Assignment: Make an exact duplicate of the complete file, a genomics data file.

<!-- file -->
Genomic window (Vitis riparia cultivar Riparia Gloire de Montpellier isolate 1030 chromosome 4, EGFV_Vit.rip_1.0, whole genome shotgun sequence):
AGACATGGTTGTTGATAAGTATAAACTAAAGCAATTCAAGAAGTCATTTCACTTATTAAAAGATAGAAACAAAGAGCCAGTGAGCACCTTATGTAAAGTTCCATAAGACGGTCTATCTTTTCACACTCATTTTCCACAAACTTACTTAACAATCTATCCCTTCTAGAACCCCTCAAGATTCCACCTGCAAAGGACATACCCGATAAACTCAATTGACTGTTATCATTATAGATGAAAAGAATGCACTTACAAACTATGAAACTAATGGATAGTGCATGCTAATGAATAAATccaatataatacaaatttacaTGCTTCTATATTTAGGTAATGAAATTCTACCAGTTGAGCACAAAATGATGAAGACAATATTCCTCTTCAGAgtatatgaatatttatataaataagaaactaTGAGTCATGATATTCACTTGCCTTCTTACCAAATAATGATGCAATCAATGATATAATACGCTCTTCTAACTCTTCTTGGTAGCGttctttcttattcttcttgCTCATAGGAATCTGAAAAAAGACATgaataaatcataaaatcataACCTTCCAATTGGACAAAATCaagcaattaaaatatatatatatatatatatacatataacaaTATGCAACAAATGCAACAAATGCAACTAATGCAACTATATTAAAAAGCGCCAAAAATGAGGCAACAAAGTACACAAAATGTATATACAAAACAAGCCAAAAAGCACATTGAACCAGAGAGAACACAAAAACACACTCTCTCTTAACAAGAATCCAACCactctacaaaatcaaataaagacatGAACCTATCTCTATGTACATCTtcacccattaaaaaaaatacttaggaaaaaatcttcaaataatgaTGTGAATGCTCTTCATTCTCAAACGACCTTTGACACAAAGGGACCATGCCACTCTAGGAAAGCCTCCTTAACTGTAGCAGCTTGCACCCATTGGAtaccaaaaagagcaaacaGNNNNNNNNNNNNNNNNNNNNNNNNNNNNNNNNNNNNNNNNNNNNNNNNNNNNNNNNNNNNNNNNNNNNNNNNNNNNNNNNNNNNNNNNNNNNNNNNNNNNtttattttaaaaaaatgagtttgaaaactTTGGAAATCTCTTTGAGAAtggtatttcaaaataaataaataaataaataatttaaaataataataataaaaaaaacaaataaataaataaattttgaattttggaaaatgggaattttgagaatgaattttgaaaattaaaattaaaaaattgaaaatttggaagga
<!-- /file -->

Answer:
Genomic window (Vitis riparia cultivar Riparia Gloire de Montpellier isolate 1030 chromosome 4, EGFV_Vit.rip_1.0, whole genome shotgun sequence):
AGACATGGTTGTTGATAAGTATAAACTAAAGCAATTCAAGAAGTCATTTCACTTATTAAAAGATAGAAACAAAGAGCCAGTGAGCACCTTATGTAAAGTTCCATAAGACGGTCTATCTTTTCACACTCATTTTCCACAAACTTACTTAACAATCTATCCCTTCTAGAACCCCTCAAGATTCCACCTGCAAAGGACATACCCGATAAACTCAATTGACTGTTATCATTATAGATGAAAAGAATGCACTTACAAACTATGAAACTAATGGATAGTGCATGCTAATGAATAAATccaatataatacaaatttacaTGCTTCTATATTTAGGTAATGAAATTCTACCAGTTGAGCACAAAATGATGAAGACAATATTCCTCTTCAGAgtatatgaatatttatataaataagaaactaTGAGTCATGATATTCACTTGCCTTCTTACCAAATAATGATGCAATCAATGATATAATACGCTCTTCTAACTCTTCTTGGTAGCGttctttcttattcttcttgCTCATAGGAATCTGAAAAAAGACATgaataaatcataaaatcataACCTTCCAATTGGACAAAATCaagcaattaaaatatatatatatatatatatacatataacaaTATGCAACAAATGCAACAAATGCAACTAATGCAACTATATTAAAAAGCGCCAAAAATGAGGCAACAAAGTACACAAAATGTATATACAAAACAAGCCAAAAAGCACATTGAACCAGAGAGAACACAAAAACACACTCTCTCTTAACAAGAATCCAACCactctacaaaatcaaataaagacatGAACCTATCTCTATGTACATCTtcacccattaaaaaaaatacttaggaaaaaatcttcaaataatgaTGTGAATGCTCTTCATTCTCAAACGACCTTTGACACAAAGGGACCATGCCACTCTAGGAAAGCCTCCTTAACTGTAGCAGCTTGCACCCATTGGAtaccaaaaagagcaaacaGNNNNNNNNNNNNNNNNNNNNNNNNNNNNNNNNNNNNNNNNNNNNNNNNNNNNNNNNNNNNNNNNNNNNNNNNNNNNNNNNNNNNNNNNNNNNNNNNNNNNtttattttaaaaaaatgagtttgaaaactTTGGAAATCTCTTTGAGAAtggtatttcaaaataaataaataaataaataatttaaaataataataataaaaaaaacaaataaataaataaattttgaattttggaaaatgggaattttgagaatgaattttgaaaattaaaattaaaaaattgaaaatttggaagga